Managing Risk in a Changing Climate

an emotional portrayal of the dramatic changes in sea levels and storms in Louisiana

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About the Film

Climate change poses real threats that call for tough choices under deep uncertainty. Louisiana has been called “the canary in the coal mine” for climate impacts as it reports rates of relative sea level rise among the highest in the world as more and more land disappears into the Gulf of Mexico. The public television documentary Managing Risk in a Changing Climate examines how Louisiana decision makers engage with researchers and stakeholders to inform choices about how to manage risks driven by changing sea levels and storms.

Featuring some of the nation’s leading climate experts and narrated by Peter Coyote, Managing Risk in a Changing Climate examines one of humanity’s most pressing challenges through the lens of the many academic disciplines needed to address the impacts and surrounding economic, social, and environmental issues that come with managing risk in a changing climate.

Scientists and policymakers have identified the potential for Earth systems threshold responses, or “tipping points,” that will potentially cause dramatic climate impacts. A melting of the Greenland ice sheet, for example, would cause sea-level rise that could threaten the sustainability of low-lying regions like the Louisiana lower Mississippi delta.

Production and Funding

Managing Risk in a Changing Climate was produced by WPSU Penn State in partnership with the Network for Sustainable Climate Risk Management (SCRiM) and with the financial support of the National Science Foundation.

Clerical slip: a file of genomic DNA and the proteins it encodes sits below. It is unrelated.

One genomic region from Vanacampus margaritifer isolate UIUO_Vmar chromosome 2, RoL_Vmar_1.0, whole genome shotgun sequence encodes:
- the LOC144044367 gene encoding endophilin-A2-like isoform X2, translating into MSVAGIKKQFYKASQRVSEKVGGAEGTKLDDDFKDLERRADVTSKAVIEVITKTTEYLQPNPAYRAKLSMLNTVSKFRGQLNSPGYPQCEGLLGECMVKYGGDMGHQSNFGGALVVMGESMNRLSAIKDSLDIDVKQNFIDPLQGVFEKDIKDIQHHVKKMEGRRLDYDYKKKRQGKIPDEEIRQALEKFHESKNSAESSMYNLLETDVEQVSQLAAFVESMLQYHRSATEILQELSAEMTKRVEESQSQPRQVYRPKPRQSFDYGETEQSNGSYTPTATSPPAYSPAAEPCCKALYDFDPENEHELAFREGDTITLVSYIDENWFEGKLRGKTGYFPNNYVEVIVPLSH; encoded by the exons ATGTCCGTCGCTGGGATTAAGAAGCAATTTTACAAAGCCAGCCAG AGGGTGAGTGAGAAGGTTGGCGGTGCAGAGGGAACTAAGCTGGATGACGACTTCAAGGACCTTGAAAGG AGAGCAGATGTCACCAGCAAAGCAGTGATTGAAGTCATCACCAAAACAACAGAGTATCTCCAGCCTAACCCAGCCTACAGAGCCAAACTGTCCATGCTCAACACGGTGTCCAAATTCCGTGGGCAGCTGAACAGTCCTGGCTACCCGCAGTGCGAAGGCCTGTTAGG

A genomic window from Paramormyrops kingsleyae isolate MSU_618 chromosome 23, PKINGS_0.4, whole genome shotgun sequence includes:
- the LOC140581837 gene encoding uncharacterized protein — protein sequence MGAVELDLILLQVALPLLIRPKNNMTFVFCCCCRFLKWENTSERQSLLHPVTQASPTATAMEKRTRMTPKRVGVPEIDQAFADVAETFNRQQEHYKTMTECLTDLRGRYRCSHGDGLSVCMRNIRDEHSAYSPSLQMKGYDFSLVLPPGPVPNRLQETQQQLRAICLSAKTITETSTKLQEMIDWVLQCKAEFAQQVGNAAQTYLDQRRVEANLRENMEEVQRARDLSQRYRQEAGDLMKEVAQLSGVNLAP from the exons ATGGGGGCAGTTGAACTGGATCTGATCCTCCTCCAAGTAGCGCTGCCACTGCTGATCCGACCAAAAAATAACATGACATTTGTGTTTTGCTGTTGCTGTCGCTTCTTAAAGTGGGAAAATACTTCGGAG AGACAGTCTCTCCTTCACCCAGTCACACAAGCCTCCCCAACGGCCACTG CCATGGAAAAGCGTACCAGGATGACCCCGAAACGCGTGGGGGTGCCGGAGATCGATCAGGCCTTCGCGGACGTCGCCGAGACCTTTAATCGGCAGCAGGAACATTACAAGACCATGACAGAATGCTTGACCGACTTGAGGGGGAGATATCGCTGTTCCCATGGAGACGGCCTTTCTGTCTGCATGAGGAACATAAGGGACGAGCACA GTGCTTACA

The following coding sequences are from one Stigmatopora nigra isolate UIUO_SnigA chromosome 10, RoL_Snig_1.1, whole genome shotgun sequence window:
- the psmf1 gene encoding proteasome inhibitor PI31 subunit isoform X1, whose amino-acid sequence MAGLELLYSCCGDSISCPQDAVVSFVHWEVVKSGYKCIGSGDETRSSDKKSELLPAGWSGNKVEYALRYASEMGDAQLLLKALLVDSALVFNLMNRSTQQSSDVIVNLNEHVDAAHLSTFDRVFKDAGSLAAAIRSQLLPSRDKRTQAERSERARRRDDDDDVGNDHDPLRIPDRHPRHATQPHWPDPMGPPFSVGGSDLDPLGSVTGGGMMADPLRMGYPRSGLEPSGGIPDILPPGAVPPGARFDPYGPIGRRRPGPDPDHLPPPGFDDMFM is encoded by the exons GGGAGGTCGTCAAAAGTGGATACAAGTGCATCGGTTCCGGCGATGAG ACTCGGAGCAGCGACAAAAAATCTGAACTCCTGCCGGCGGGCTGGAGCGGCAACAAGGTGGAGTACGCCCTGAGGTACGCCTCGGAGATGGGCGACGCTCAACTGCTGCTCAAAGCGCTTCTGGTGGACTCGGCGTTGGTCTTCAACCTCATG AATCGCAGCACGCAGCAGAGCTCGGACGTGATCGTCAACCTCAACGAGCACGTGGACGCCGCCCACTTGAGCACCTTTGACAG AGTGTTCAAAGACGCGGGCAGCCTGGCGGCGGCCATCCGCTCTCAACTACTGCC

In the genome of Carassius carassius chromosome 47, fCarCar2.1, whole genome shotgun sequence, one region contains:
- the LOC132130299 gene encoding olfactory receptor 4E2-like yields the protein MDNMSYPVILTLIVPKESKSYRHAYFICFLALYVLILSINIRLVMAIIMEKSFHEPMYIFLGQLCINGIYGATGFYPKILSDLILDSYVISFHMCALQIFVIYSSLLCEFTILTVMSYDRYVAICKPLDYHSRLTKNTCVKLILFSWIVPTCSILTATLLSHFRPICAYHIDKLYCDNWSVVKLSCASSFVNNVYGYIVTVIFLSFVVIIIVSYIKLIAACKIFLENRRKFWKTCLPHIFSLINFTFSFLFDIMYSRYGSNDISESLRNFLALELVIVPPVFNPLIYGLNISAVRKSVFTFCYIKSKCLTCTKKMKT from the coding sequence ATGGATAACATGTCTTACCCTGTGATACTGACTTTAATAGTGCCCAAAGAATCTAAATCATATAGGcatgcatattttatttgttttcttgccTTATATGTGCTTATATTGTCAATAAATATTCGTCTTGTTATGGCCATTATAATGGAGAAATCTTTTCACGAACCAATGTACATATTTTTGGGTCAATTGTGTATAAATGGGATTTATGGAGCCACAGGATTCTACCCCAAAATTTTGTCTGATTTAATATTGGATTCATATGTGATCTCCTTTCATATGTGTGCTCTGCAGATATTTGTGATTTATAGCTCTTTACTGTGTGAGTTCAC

Centered at Penn State, SCRiM links a transdisciplinary team of scholars at universities and research institutions across several nations to address fundamental challenges in sustainability and to answer the question, “What are sustainable, scientifically sound, technologically feasible, economically efficient, and ethically defensible climate risk management strategies?”

WPSU Penn State is a public media organization licensed to Penn State University with a particular responsibility — and a unique opportunity — to serve as a trusted source of information and educational resources.

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This work was supported by the National Science Foundation through the Network for Sustainable Climate Risk Management (SCRiM) under NSF cooperative agreement GEO-1240507.

Any opinions, findings, and conclusions or recommendations expressed in this material are those of the author(s) and do not necessarily reflect the views of the National Science Foundation.

National Science Foundation logo Network for Sustainable Climate Risk Management (SCRiM)